Limitations of this study include the relatively short duration of follow-up and its single-arm design. A retrospective analysis for baseline TP53 mutations is currently being performed for this study arm and the larger randomized arms. Analogous to other BTK inhibitors, the singleagent activity of zanubrutinib is not expected to induce a deep response with eradication of minimal residual disease (MRD). Several studies have recently reported achievement of undetectable MRD in patients with TN CLL/SLL, including those patients with del(17p), by combining a BTK inhibitor with obinutuzumab or venetoclax. 36,46,47 The SEQUOIA trial is currently enrolling patients in Arm D, which will evaluate the safety and activity of a combination of zanubrutinib with venetoclax in TN CLL/SLL patients with del(17p). In summary, these results indicate that single-agent zanubrutinib is active and generally well tolerated in this very high-risk population.
- Received May 29, 2020
- Accepted September 17, 2020
CST received research funding from Janssen, AbbVie, BeiGene, Pharmacyclics, TG Therapeutics and AbbVie and served as a consultant for BeiGene, Janssen, Roche, AbbVie and Loxo; TR served as a consultant for and received honoraria and research funding from Gilead; PG served as a consultant for Adaptive, AbbVie, ArQule, BeiGene, Celgene/Juno, Dynamo, Gilead, Janssen, Sunesis and received research funding from AbbVie, Gilead, Janssen, Novartis, and Sunesis; LL received honoraria from Roche and AbbVie, and served as a consultant for BeiGene, Roche, AbbVie, AstraZeneca, Janssen, and Gilead; BSK served as a consultant for AbbVie, Acerta, AstraZeneca, BeiGene, Janssen and Pharmacyclics; PW is an employee of Alfred Health (public hospital) and Peninsula Health (public hospital) and received travel funding from Roche; WJ served as a consultant for AstraZeneca and served on advisory boards for Janssen, Celgene, and Amgen; DS is an employee of and has equity ownership in BeiGene, received honoraria from AbbVie, Janssen, and Roche, received research funding from AbbVie, Amgen, Celgene, Roche, MSD, Acerta, Pharmacyclics, Sanofi, and GSK; MS served as a consultant for AbbVie, Genentech, AstraZeneca, Pharmacyclics, Verastem, ADC Therapeutics, Atara Biotherapeutics, Cellectar, and Bristol Myers Squibb, and received research funding from Mustang Bio, Celgene, Pharmacyclics, Gilead and Genentech, TG Therapeutics, BeiGene, AstraZeneca, Sunesis, Acerta Pharma, Atara Biotherapeutics, and Bristol Myers Squibb; SO received honoraria from and served as a consultant for AbbVie, Roche, AstraZeneca, Merck, Gilead, Janssen, and Novartis, received research funding from BeiGene, Roche, AstraZeneca, Janssen, Merck, Amgen, and Epizyme, and received travel funding from Roche; MT has nothing to disclose; HC is an employee of Copernicus Wojewódzkie Centrum Onkologii Gdańsk; EV received research funding from Janssen; MŠ served as a consultant for and received travel expenses from AbbVie, Gilead, Janssen-Cilag, and Acerta, and served on an advisory board for AbbVie; AÖ received research funding from BeiGene; MT is an employee of the Charles University General Hospital, served as a consultant for Takeda, Bristol Myers Squibb, Incyte, AbbVie, Amgen, Roche, Gilead Sciences, Janssen, Celgene, MorphoSys, received honoraria from Janssen, Gilead Sciences, Takeda, Bristol Myers Squibb, Amgen, AbbVie, Roche, MorphoSys, and Incyte; AT served as a consultant for and received honoraria from Janssen-Cilag SpA, AstraZeneca, and AbbVie; JCP, SBK, and SF are employees of and have equity ownership in BeiGene USA; VR is an employee of, has a leadership role and equity ownership in, and received travel funding from BeiGene USA; AC is an employee of, has equity ownership in, and received travel funding from BeiGene USA; JH is an employee of, has a leadership role with, and has equity ownership in BeiGene USA; PH received research funding from AbbVie, Pharmacyclics, Janssen, Gilead, and Roche, received honoraria from AbbVie and Janssen, and served on advisory boards for Acerta, Janssen, and AbbVie; JRB served as a consultant for AbbVie, Acerta, AstraZeneca, BeiGene, Catapult Therapeutics, Dynamo Therapeutics, Genentech/Roche, Gilead, Juno/Celgene, Kite, Loxo, Novartis, Pfizer, Pharmacyclics, Sun, Sunesis, TG Therapeutics, Nextcea and Verastem, received research funding from Gilead, Loxo, Sun and Verastem, received honoraria from Janssen and Teva, and served on the data safety monitoring board for Morphosys and Invectys; PSG, LL and MT have nothing to disclose.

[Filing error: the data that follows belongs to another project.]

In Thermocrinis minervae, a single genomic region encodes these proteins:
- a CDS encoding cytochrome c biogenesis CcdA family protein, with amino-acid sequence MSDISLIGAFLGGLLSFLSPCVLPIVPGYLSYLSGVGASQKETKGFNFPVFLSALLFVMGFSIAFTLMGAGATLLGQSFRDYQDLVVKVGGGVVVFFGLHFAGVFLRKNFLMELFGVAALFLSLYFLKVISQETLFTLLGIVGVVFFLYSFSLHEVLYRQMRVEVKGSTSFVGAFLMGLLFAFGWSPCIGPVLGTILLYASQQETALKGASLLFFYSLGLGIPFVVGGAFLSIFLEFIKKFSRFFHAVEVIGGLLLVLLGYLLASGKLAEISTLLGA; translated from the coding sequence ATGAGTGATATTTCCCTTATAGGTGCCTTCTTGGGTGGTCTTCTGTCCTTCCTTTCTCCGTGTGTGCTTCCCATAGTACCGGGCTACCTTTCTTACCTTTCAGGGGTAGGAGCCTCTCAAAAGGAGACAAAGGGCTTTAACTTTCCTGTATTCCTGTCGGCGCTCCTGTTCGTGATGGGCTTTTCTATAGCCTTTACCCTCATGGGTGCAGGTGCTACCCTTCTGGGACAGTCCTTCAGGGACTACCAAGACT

Together with BeiGene authors (AC, SF, VR, and JH), CST, PH, TR, PG, BSK, and JRB were responsible for study design, and CST, JRB, JCP, SBK, AC, SF, VR, and JH contributed to data interpretation and analysis; all investigators and their respective research teams reviewed patient records and contributed to data collection; BeiGene authors (JCP, SBK, SF, VR, AC, and JH) confirmed assay validation and data accuracy and compiled data for summation and analysis; CST, JCP, SBK, SF, and VR contributed to the first draft of the manuscript; all authors further contributed to final manuscript writing; CST had final responsibility to submit for publication. All authors had full access to all of the data, carefully reviewed the manuscript, and approved the final version.
This work, including medical writing and editorial assistance, was supported by BeiGene USA, Inc. BeiGene was involved in the study design, compilation of data, and statistical analysis.
The authors thank the patients who participated in the study, their supporters, and the investigators and clinical research staff from the study centers. Medical writing and editorial assistance were provided, under the direction of the authors, by Bio Connections.